The Cycle Tour organisers have a long history of sensitivity to environmental challenges. “We always aim to leave the route cleaner than when we found it,” stresses Bellairs. (Given the current mess around city streets, that too should easily be within their reach.) They also have a variety of alternative routes should the race be threatened by fires, adverse weather or political unrest. “It is important to remember that this event generates a large amount of money for charities and cycling projects, which will be adversely affected if the event fails to take place.”

When it comes to off-road and particularly but not exclusively stage events, I have had a long and worthwhile relationship with Dryland, a small but enthusiastic Oudtshoorn-based company. They try new things and, if these show promise, they nurture them; if the ride doesn’t measure up, they drop it – that’s business. Their mountain-bike races, extreme and well, less extreme, range from the hardcore Attakwas Challenge to their flagship, six-day Cape Pioneer Trek. The three-day Storms River Traverse seems to have started a trend towards adventure rides balanced with comfortable (even indulgent) social interaction: all the trappings of tougher, longer races and decent board and lodging.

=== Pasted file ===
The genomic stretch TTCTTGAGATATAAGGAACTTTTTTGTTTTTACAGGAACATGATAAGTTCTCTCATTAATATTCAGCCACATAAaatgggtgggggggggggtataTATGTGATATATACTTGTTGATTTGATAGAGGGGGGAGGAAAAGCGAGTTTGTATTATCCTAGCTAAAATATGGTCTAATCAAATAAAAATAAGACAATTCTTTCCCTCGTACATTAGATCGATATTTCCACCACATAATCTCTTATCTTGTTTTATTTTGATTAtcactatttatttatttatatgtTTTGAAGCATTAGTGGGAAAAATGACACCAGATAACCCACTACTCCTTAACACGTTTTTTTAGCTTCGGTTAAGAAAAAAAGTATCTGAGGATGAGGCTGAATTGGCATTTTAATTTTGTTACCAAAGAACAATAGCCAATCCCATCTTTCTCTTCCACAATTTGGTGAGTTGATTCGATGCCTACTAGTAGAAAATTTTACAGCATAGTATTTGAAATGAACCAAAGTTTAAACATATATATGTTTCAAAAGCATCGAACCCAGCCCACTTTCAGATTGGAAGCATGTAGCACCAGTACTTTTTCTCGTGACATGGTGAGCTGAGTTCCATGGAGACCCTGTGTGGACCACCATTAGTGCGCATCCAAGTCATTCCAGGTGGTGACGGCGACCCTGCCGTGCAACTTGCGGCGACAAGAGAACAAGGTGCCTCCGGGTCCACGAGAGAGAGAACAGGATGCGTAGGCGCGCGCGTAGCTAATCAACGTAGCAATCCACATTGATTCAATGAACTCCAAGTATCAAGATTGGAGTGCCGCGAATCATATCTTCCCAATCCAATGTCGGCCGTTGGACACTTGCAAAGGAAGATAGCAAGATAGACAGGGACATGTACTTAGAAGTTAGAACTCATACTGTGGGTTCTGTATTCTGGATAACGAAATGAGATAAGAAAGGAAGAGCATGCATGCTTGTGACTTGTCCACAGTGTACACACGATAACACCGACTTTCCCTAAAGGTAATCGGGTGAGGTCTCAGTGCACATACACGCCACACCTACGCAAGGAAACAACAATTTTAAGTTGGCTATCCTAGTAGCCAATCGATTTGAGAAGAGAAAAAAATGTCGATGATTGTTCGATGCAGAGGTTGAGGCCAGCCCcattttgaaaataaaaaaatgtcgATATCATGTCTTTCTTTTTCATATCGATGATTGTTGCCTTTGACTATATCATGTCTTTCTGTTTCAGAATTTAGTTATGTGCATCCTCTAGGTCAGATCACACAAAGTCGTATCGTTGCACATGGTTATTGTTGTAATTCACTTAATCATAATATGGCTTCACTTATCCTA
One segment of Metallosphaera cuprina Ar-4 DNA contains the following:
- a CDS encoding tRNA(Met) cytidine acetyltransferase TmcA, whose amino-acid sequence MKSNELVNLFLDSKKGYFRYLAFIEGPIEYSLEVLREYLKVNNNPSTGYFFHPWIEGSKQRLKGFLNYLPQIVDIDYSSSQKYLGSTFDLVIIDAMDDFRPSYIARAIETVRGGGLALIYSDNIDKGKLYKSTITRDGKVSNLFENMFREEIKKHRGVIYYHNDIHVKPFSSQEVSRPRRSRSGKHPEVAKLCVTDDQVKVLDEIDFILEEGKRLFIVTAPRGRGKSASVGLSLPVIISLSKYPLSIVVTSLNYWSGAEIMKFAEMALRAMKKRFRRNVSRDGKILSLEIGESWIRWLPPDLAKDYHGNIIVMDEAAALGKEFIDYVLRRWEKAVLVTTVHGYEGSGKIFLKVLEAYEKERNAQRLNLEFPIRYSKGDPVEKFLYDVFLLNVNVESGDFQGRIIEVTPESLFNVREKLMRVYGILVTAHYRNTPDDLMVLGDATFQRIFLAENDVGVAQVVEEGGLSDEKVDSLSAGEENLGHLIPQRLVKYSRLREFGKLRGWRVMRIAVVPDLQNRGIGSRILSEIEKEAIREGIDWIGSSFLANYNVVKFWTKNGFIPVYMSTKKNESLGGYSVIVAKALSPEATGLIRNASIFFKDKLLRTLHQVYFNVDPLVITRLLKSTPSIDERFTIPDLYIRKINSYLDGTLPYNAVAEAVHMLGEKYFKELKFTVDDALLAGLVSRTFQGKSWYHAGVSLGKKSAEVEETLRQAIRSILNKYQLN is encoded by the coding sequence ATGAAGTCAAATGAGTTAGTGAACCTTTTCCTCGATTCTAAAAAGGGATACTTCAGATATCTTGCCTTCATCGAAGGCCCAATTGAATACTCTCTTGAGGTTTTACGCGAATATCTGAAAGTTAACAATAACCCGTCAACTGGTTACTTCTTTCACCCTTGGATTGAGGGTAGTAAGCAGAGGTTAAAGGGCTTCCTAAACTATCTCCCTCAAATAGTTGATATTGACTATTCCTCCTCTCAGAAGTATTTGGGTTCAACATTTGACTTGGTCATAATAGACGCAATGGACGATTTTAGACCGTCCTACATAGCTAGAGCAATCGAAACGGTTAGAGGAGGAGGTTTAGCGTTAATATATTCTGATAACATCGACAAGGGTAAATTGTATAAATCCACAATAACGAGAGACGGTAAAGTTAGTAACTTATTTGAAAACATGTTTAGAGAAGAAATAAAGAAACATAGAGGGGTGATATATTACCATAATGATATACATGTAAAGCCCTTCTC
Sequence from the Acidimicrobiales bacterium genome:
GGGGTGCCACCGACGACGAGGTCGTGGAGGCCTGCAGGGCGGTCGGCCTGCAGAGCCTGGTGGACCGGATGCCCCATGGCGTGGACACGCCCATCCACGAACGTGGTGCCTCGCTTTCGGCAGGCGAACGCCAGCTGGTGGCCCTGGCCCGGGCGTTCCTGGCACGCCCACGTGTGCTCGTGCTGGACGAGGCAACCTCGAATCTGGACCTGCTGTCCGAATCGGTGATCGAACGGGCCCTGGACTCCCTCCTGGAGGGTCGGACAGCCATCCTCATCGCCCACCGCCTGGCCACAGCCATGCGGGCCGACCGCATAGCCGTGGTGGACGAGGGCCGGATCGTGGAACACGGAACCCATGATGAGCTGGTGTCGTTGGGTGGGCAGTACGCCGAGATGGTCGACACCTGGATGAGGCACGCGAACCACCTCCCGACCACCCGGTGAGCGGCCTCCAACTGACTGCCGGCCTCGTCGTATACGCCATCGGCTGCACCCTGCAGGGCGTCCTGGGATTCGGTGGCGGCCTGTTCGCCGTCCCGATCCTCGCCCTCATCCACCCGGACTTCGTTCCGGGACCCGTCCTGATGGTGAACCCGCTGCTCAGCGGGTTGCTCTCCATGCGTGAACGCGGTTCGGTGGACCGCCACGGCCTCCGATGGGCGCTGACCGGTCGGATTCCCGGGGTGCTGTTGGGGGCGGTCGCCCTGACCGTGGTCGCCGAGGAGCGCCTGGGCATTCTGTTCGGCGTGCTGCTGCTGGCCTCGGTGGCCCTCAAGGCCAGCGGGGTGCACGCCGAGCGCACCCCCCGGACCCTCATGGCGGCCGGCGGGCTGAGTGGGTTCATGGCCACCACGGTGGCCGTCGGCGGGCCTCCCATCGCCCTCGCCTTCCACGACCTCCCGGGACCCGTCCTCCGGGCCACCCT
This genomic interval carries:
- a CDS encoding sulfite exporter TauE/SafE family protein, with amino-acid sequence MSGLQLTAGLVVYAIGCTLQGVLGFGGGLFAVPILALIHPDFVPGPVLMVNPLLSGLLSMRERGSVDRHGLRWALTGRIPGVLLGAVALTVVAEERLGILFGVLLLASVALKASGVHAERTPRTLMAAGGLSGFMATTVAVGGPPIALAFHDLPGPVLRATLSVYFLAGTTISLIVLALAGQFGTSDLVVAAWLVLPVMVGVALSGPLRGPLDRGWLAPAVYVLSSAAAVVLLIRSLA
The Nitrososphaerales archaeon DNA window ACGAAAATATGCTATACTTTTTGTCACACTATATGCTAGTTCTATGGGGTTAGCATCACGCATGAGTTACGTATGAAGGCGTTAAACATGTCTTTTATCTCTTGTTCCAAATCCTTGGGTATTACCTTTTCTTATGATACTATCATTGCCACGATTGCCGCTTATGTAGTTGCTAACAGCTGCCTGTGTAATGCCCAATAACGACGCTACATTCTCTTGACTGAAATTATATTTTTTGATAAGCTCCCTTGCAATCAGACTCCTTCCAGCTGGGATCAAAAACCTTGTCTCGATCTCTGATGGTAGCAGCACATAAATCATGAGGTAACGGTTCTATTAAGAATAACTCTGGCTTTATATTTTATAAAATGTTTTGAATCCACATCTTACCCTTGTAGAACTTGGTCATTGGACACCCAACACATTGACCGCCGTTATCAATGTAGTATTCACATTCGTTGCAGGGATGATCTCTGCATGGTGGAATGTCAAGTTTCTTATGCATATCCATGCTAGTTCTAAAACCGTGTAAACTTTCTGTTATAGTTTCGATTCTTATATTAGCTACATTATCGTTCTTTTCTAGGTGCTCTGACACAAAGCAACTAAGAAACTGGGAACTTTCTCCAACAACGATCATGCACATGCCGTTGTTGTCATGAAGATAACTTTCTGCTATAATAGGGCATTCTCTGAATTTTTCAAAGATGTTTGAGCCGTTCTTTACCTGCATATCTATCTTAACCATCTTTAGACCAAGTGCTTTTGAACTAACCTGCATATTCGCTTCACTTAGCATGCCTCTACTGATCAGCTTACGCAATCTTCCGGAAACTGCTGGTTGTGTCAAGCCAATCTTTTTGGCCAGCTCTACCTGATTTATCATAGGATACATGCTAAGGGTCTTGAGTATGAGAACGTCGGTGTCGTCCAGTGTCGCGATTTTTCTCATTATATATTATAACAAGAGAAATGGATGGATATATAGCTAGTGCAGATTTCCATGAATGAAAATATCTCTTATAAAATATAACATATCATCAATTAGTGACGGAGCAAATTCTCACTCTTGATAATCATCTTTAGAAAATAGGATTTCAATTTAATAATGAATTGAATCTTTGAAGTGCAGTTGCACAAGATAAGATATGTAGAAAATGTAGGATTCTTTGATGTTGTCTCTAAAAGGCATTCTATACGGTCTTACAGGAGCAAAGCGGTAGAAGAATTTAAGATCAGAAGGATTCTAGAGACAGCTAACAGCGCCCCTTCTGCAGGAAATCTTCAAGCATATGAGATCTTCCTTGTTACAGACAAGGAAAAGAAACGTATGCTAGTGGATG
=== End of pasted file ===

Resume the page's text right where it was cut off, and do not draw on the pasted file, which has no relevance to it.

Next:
At the moment, almost all of Dryland’s MTB events are or have been in areas blessed with good rains. The exception is the Tankwa Trek which, in recent years, has become a spectacularly successful headliner on the mountain-bike calendar. With meticulous preparations, even the frazzled circumstances of what is, in any case, a dry, hot situation in an even drier, hotter environment, has been given their practised and efficient logistical focus. With water donated by the Oudtshoorn Municipality trucked in, there is no reason to believe this spectacular (but extremely tough) race will become another victim of climate change. Carel Herholdt who (with Henco Rademeyer) founded Dryland, adds that the growing awareness of the country’s drought crisis will manifest in the use of biodegradable detergents in showers and bike washes, allowing the residue to run into farmers’ lands. This will become standard practice, irrespective of in situ water availability.

However, there is another Dryland innovation which is even more worthy of acclaim, and which will hopefully be embraced by other organisations in the event management business.